According to the presser, preorders begin on March 2nd (with a March 16th available date). In the US, it will be available on the all the major networks.

    Video intro:

    Color lineup:

    samsung lineup

    [via Samsung News]

Pokémon GO Legendary Week is on now

Pokémon GO Legendary Week is on now

Feb 23, 2018

Pokémon GO fans: this one is for YOU!

Niantic, the company behind some of the cooler augmented reality games out now, along with The Pokémon Company have some major news: it is officially Pokémon GO Legendary Week!

This event is on now and runs through March 5th.

Major points? It brings back Groudon and Kyogre alongside Rayquaza to Raid Battles. It also includes a global challenge: if trainers are able to defeat Rayquaza more than both the other mentioned characters, they;ll get special rewards.

The rewards are listed HERE.

In addition, the second annual Pokémon GO day is slated for February 24th; it will be a worldwide event that lasts three hours, and will feature temporarily increased spawning rates for the rare Dratini. During this time, Pokémon GO players who evolve Dragonair to Dragonite will also pick up the powerful Draco Meteo move as a bonus.

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[Source: Pokémon GO Blog]

Round and about the Steel Media world (February 23)

Round and about the Steel Media world (February 23)

Feb 23, 2018

Another week and… yep, you guessed it: another batch of great mobile news coverage from the Steel Media family of sites.

We say that with all humility.

As we tend to do, we’re bringing you some of the best stuff from our other sites, because we know how hard it is to keep abreast old all this content; so much information, never enough time and all that.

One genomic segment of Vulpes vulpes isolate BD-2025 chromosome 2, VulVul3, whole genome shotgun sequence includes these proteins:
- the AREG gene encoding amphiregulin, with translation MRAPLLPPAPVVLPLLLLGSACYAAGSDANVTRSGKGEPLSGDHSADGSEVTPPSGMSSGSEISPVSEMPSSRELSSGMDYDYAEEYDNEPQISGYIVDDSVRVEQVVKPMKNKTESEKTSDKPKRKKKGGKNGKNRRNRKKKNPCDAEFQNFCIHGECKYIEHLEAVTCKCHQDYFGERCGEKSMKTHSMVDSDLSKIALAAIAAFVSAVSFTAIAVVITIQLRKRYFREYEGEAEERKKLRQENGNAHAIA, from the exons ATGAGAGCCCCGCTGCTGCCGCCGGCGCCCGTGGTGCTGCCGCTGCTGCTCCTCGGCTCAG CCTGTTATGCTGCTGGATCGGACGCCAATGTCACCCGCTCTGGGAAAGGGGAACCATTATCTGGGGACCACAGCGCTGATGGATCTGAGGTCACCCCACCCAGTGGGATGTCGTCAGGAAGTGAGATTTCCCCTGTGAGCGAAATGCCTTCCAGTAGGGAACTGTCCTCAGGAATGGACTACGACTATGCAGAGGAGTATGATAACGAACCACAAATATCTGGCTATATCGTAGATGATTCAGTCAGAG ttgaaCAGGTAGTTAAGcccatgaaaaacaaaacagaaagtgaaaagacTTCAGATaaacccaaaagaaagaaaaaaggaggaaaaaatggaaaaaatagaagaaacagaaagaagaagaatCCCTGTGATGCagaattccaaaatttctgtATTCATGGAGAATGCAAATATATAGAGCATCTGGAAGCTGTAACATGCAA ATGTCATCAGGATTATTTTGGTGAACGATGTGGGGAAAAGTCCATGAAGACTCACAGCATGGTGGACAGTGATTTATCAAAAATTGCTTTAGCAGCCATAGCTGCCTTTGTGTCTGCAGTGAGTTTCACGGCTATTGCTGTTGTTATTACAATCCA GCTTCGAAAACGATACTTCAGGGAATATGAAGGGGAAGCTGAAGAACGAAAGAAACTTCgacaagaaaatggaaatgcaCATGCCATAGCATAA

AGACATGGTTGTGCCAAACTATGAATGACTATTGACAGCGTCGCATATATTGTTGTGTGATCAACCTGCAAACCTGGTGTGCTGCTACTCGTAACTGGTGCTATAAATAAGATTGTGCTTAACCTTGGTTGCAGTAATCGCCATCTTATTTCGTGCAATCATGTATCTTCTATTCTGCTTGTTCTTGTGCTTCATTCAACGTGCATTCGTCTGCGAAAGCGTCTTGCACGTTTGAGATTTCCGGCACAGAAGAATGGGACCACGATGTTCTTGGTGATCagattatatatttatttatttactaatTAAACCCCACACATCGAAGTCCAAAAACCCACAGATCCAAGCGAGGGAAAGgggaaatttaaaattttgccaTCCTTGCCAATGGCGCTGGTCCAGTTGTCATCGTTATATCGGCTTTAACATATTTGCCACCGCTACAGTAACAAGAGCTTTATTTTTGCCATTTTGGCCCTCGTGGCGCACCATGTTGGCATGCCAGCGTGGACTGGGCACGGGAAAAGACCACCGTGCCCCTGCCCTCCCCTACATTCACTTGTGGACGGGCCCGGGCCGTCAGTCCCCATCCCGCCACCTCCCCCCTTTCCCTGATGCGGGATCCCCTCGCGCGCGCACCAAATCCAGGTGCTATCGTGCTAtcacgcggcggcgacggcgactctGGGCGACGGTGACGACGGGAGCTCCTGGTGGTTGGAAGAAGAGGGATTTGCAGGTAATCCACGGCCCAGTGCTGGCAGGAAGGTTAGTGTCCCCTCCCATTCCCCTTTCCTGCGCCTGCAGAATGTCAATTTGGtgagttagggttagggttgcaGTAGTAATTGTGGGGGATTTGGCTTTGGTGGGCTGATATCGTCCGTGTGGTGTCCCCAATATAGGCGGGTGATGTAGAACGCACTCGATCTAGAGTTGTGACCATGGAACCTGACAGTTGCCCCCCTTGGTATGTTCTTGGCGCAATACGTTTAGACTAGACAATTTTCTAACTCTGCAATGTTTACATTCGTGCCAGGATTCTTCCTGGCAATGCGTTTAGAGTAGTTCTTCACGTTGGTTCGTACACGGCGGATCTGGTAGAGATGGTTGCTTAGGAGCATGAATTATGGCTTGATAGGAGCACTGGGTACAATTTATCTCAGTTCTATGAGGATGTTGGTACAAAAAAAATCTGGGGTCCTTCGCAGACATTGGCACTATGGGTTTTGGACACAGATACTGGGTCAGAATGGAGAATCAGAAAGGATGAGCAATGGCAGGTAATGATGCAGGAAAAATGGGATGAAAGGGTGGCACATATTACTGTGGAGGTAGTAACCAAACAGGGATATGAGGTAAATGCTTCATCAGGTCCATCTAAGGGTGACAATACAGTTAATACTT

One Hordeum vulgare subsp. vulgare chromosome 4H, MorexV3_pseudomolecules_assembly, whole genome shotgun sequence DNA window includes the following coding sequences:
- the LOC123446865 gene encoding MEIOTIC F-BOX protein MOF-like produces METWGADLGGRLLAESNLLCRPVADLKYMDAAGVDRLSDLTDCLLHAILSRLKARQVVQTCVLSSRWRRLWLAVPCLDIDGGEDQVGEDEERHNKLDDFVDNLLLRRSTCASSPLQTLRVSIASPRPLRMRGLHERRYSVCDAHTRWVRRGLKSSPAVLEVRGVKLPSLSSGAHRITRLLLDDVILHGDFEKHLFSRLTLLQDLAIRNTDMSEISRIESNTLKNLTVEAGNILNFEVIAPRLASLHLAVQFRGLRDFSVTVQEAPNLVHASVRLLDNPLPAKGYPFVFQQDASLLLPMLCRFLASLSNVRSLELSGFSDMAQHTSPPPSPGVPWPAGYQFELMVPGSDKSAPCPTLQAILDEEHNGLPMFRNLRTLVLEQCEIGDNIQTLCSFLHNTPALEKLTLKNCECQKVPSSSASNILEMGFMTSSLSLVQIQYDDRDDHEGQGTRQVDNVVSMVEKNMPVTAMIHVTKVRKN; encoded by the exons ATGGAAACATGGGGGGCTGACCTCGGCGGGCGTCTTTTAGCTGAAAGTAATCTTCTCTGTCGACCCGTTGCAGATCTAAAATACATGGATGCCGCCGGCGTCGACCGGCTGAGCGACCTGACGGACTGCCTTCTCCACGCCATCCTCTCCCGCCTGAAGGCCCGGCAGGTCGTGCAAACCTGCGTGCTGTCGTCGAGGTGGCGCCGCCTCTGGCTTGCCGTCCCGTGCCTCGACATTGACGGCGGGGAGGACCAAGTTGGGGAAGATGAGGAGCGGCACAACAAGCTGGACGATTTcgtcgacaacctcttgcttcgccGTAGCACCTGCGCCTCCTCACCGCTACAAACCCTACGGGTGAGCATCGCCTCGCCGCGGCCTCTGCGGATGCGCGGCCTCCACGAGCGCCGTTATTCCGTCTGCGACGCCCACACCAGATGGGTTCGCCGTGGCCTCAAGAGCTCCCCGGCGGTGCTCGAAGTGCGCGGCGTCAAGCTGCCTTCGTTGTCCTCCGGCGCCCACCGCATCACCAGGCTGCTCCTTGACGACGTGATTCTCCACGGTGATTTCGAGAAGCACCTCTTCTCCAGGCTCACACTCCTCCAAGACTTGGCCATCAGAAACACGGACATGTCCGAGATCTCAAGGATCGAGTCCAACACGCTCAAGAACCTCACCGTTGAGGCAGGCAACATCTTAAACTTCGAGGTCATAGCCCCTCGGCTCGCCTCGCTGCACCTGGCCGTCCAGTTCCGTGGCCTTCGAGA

Here are some heavy hitters from our sister sites:

Pocket Gamer

YAY! Shout to the skies… the latest installment of the topnotch Pocket Gamer podcast is LIVE! Episode 432 has the Pocket Gamer staff waxing astutely on Alto’s Odyssey (more on this game elsewhere) and Layers of Fear: Legacy. Bonus material? Why, yes… there’s an interview with the creators of the latter, plus the usual valuable chatter on relevant updates, upcoming releases and more.

And what might be better than playing Angry Birds? Well, checkout Pocket Gamer’s quick-hitter on Rovio’s new tournament version, which allows you to fling birds for money.

148apps

148apps is up to its usual iOS-centric goodies self, with Campbell Bird’s in-depth review of Alto’s Odyssey being one you definitely do not wanna miss (hint: it made a great impression). Then, you get player’s guide for Battle of Polytopia in the mix as well — get at this to become adept at running your virtual world.

We know you like relationship adventure Florence; it made this list last week. Well, the folks at 148apps went ahead and collated a few more games like it.

AppSpy

Look, James Gilmour’s voice is worth paying to hear. On AppSpy’s YouTube page, you get to hear his take on DAFT JUMP for free. On the “regular” site, you can take in Christian Valentin’s latest hidden gem Dark Echo.

And there you have it, for this week. Check back next week for our next installment of our inter-site rundown.